This was the philosophy in which the Colossian church was steeped. But against such a code, Paul had already warned the Colossians not to be taken “captive by philosophy and empty deceit, according to human tradition” (Col. 2:8). Paul’s reimagined Christian household no longer follows Aristotle or any other philosophy or tradition of the empire. Into this vacuum, Paul writes a new household code in Colossians 3:18–25, and this code’s empire-rattling subversiveness becomes clear when juxtaposed with the dominant code of the day.
Called to Be a New Household
First, Paul’s code is centered on the Lord Jesus Christ. Six times he references “the Lord” as the one who is reverenced, served, and pleased by well-ordered household relationships. Just as the Aristotelian code cultivated good subjects of the empire, Paul’s code cultivates good subjects of the “kingdom of the Son,” those whose lives demonstrate the new reality ushered in by the life, death, and resurrection of Jesus (Col. 1:13).
Second, Paul’s code makes no claims to natural order. The basis of Aristotle’s household relationships is rooted in one’s gender, age, or social status: women, children, and slaves are by nature suited for servitude, while men are by nature suited for leadership. In this way, the reasoning of this pagan philosopher finds odd resonance with early American slavery apologists and more recent evangelical complementarians whose arguments rely on a natural order based on race or sex.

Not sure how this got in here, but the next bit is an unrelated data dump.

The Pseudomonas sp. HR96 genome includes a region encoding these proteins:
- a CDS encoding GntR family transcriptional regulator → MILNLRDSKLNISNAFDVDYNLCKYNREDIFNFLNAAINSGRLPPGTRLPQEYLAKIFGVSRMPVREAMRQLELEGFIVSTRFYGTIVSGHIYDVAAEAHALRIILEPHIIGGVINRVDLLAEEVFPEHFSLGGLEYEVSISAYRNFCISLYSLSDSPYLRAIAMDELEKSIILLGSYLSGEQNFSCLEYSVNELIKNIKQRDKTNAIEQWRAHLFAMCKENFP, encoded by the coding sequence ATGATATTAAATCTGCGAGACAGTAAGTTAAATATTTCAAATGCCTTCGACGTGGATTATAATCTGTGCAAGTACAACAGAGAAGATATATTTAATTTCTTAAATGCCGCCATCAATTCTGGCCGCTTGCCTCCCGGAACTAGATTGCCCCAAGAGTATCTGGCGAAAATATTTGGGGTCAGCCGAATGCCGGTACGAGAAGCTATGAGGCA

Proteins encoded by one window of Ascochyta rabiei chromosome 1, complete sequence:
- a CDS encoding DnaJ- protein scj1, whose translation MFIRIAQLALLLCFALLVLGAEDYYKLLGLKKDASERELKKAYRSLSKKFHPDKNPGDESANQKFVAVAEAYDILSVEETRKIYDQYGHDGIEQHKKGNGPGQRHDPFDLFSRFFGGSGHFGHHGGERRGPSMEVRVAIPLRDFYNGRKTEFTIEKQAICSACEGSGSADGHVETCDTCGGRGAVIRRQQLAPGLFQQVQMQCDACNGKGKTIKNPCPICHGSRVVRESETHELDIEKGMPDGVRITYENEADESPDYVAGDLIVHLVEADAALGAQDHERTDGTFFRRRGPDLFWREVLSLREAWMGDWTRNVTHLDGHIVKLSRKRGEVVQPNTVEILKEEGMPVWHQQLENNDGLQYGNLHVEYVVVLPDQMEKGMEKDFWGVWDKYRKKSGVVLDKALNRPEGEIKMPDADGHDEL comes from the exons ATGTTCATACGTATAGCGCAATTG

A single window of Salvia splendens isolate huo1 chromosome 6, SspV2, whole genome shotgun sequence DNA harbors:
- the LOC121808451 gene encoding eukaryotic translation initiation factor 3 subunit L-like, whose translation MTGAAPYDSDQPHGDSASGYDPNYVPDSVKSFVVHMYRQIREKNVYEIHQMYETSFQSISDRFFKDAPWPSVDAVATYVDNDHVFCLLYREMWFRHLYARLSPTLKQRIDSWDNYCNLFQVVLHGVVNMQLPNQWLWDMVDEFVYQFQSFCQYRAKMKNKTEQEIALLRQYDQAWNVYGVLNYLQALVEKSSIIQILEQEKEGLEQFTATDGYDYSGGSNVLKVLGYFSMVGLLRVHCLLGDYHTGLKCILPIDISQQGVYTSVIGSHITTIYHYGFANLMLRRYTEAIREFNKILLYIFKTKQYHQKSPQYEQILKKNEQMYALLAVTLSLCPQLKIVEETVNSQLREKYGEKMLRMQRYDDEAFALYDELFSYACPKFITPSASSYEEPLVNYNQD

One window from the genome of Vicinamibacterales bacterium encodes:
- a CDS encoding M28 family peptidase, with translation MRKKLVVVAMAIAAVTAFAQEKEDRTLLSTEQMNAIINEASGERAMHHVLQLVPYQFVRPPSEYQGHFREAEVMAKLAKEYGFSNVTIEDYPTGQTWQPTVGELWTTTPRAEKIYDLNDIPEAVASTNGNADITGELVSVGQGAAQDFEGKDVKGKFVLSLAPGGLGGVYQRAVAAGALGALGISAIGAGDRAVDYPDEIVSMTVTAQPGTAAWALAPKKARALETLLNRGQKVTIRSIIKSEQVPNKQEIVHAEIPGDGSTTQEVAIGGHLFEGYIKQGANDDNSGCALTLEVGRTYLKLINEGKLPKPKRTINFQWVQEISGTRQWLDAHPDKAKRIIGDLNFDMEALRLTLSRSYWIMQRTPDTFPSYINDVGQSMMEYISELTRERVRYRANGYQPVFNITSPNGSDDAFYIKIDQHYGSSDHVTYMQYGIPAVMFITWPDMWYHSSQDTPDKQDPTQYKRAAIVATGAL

But Paul makes no such claims. In his reimagined household, everyone is equally subject to the rule of Christ. The powerful now have duties, not just rights. And the powerless now have rights, not just duties. Everyone is called in one way or another to a lifestyle of serving one another; not because nature dictates they do so, but because loving submission is the way of Christ. As if to underline this new reality, Paul does something unheard of for his time: he addresses the bulk of his household code to the lowest people in the room. He speaks directly to wives, children, and slaves, acknowledging their presence, elevating their dignity, and including them in the conversation, just as Jesus had done throughout his earthly ministry.
Hearing Paul’s household code spoken for the first time must have created quite a stir among the fellowship in Colossae, upending relational norms between the people in the room and challenging them to new rhythms of loving servitude in their everyday lives. His rationale for these rhythms was not to produce happy marriages or obedient children (though such outcomes would be welcome!). No, Paul was after something far more consequential: a new kind of household loyal to the kingdom of God, a household of liberating equality, radical welcome, humble service, and Christ-honoring love.